Avoiding body contact with the other shoppers was too stressful an activity for us, so we ended the shopping trip with a lovely meal at Noodle Bar.

The next day we decided to hit Nirmal Lifestyles and R-Mall, the two malls in Mulund that everyone has been talking about. I hadn't realised that Mulund is now an easy 20 minute drive from Vashi thanks to the Airoli bridge over the creek, and hence the catchment area of these malls stretches from Sion to Thane and from Powai to New Bombay. Not to mention places like Kalyan and Ulhasnagar, from where people will happily hop on to a local train to go to the mall.

As it happened, we never ended up going to R-Mall. Because we spent six hours blowing up some serious cash at Nirmal Lifestyles itself! That place is huge! And I couldn't see how it was any different from malls abroad. Well not in terms of brands, but at least in terms of cleanliness and glitz. Actually, the large cobblestoned courtyards reminded me a little of Disneyland.

All the usual suspects amongst major brands and store chains popular in India are present, from Fab India to Arrow to Cottonworld to Wills Lifestyles. I quite enjoyed shopping at Fashion Juntion which is a bit like going to an airconditioned version of Fashion Street, with a train station vibe thrown in e.g. the guards are dressed like ticket checkers. Except that the clothes (no major brands of course) are of much better quality than Fashion Street, and instead of the stress of haggling you have the stress of elbowing your way through the vast store and waiting in line outside the changing rooms.

There is also a huge hyper-market full of atta-dal at kam-bhav. I'd never thought I'd see the day when Gujarati housewives will be seen pushing large trolley carts full of groceries to the parking lot. But they do it, right past the teens streaming out of McD clutching their Cokes. I'm not very sure, but I think there is a multiplex at this mall too. In any case there's always lots of hip music playing at every mall on weekends, next to jeans-clad "booth-babes" who stay busy helping shoppers publicly humiliate themselves by making them participate in some or the other inane contest. Pretty festive.

What struck me again was that this was a crowd of true Suburbia - not some scattered yuppies who happen to live in Mulund, but the real Aam Junta. Hardy middle class folk, who somehow weren't intimidated by the glass and steel. Just goes to show how wrong the Piramals have gone by opening malls in Town and attempting to stock European designer stuff. That sort of market is limited, because the Malabar Hill variety know where to get what they want - and they'd rather it be London than Haji Ali.

The average Indian consumer, however, who can't afford Rs. 20,000 Ermenegildo Zegna shirts got tired of window shopping at Crossroad quite fast. But I don't see them getting tired of the suburban malls. And I especially mean the shoppers in saris and burqas, if not those wearing jeans and sneakers with kurtis along with dark lipstick and bindis. By the way Kutchi traders have already started opening their sari stores at these malls.

All this tells me that unlike what most new marketers in India believe - that you have to either sell very premium products to the super rich, or sell low priced trash to the masses - Indians will go any distance to get value for money. Unlike Europeans who will pay huge premiums just to be assured of consistent quality, "price-concious" Indians demand paisa wasool and are willing to take the time to hunt down good deals. They don't mind paying a little extra in the bargain, but a bargain it must be. Give this to them, and then stand back! Keep those aisles wide and those shelves stacked deep.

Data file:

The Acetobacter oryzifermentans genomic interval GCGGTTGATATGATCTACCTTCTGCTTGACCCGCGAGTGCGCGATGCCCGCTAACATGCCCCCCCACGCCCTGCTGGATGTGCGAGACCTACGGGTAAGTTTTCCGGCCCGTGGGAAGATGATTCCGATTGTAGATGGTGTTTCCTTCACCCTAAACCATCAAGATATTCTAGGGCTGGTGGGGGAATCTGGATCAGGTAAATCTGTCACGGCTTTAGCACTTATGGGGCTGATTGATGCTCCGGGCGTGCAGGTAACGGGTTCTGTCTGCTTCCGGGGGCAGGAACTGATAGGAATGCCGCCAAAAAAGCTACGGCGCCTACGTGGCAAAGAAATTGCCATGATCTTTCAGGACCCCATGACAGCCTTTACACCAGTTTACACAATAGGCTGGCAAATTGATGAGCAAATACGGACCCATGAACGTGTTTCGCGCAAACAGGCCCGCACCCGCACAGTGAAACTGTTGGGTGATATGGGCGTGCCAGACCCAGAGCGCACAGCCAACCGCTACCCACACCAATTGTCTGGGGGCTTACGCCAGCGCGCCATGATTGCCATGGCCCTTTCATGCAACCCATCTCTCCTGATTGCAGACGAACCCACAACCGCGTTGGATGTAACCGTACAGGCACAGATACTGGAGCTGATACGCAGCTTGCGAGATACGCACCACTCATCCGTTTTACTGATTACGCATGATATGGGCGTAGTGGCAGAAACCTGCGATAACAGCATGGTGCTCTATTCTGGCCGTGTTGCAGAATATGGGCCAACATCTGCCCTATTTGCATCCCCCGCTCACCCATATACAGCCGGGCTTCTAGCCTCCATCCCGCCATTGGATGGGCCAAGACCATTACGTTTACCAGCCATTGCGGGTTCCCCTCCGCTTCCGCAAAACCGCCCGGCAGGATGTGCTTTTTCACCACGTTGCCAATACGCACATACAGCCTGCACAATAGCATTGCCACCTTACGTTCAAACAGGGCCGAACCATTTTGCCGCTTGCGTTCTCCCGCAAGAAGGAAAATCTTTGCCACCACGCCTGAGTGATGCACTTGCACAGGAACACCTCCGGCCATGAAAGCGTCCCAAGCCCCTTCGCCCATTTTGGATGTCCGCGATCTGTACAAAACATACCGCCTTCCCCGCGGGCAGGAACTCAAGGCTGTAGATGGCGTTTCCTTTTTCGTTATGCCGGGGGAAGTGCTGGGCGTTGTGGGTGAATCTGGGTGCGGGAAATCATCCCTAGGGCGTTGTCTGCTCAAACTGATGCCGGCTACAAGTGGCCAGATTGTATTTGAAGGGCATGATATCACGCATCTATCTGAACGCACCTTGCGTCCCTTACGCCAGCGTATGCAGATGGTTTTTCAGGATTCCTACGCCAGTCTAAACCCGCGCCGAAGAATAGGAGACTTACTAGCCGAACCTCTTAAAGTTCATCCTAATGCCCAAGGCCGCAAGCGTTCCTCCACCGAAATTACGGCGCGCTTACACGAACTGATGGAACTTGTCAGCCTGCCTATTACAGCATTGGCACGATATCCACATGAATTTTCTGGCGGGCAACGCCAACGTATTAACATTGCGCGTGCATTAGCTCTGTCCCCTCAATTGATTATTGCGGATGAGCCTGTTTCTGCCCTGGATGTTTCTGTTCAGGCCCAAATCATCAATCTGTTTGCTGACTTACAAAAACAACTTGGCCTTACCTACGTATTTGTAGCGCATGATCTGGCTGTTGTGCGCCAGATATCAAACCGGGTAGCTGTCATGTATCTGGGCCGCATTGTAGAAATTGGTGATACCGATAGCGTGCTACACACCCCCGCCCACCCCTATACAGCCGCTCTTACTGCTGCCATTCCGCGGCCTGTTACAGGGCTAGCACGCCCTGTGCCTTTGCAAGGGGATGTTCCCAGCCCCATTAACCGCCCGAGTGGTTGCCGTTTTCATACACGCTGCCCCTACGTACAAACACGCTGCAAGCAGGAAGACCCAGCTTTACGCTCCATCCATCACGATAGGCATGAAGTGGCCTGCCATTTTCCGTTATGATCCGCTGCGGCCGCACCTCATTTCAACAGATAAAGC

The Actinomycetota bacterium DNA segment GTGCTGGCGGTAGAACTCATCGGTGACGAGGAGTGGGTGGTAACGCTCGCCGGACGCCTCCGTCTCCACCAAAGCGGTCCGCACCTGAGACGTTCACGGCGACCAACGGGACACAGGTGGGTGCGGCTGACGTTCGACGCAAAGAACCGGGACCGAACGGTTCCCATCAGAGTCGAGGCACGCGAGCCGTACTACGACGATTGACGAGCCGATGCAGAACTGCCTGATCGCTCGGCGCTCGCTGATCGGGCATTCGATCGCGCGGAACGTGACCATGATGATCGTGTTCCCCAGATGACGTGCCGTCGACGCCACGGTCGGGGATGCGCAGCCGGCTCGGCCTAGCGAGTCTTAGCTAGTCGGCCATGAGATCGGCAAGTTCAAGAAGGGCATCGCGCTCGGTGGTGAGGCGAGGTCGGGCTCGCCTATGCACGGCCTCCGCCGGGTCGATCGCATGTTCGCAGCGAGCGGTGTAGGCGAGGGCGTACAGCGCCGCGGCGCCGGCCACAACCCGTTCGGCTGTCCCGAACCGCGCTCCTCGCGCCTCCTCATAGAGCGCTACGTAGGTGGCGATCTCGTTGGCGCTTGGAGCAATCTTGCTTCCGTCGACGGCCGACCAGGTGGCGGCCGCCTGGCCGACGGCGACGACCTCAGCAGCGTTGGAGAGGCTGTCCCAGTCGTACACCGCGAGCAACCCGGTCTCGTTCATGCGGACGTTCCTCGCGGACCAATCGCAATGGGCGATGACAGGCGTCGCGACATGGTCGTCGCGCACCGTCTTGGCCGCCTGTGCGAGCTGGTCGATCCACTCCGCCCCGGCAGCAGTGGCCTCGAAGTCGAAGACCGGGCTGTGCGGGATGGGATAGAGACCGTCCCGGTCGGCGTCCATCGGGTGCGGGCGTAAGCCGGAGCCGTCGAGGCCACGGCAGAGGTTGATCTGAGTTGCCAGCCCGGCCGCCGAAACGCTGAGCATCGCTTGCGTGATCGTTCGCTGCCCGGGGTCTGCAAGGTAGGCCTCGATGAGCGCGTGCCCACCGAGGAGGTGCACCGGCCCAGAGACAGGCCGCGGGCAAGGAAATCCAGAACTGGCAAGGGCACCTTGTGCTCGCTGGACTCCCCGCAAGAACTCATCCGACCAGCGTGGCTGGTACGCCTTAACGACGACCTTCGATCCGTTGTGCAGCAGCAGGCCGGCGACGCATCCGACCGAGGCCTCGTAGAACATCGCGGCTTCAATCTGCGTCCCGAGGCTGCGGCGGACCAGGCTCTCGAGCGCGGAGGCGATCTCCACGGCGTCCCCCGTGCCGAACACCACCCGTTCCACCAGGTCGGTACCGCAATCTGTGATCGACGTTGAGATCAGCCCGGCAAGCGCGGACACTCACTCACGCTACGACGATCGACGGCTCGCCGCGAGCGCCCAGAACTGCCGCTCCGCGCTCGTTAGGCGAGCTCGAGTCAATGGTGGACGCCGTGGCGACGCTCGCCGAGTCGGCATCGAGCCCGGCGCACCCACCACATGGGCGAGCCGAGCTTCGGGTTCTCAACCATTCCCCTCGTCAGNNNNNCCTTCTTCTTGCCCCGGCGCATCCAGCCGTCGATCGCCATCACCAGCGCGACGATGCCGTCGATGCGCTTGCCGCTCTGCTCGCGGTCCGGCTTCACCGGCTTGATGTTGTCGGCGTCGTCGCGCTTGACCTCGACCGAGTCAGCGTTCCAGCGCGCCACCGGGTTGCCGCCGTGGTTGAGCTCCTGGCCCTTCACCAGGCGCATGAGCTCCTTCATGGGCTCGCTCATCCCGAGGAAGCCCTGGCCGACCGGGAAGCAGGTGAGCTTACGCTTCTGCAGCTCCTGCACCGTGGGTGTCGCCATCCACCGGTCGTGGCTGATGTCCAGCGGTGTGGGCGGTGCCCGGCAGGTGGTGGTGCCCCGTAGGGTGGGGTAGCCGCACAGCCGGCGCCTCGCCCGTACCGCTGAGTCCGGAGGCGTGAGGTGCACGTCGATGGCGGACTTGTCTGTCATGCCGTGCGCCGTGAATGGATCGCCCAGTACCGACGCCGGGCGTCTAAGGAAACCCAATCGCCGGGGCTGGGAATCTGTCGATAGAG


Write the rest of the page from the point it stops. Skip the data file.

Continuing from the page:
You will know why I'm making such a big deal about this if you have seen the malls in Gurgaon. Road signs in Gurgaon include directions to the "Malls", because instead of being scattered along with the population, the malls in Gurgaon are mostly concentrated within a kilometre of each other. Go figure. There are far too many 'designer' stores and (what I call) scented-candles-and-photoframes stores. Very premium and full of show-shaan I'm sure, but not the stuff consumer booms are made of. I'm not quite sure how many of the people who come from far and wide to be seen at the Gurgaon malls in their Sunday best actually shop there.

Therefore I'm far more bullish about the malls in Goregaon than I am about those in Gurgaon.

Malls have come to stay in Bombay - and I'm sure it's good news for the job market and also for product marketers, given the efficiencies of scale. Allowing FDI in retail will undoubtedly make the boom bigger. Sorry, being in my profession its difficult to resist mentioning FDI every now and then!

Even if you don't think of a mall as retail heaven, I think getting a little space (lots of it at Nirmal Lifestyles) to walk or hang around in overcrowded Bombay is reason enough to welcome the phenomenon.

Just don't expect elbow room on a Sunday evening.

Thursday, May 12, 2005

Lights camera action, mate!

A friend in Oz tells me that the people of Melbourne (and the government of Victoria too) are pretty excited these days about the first Bollywood movie to be filmed entirely in Australia.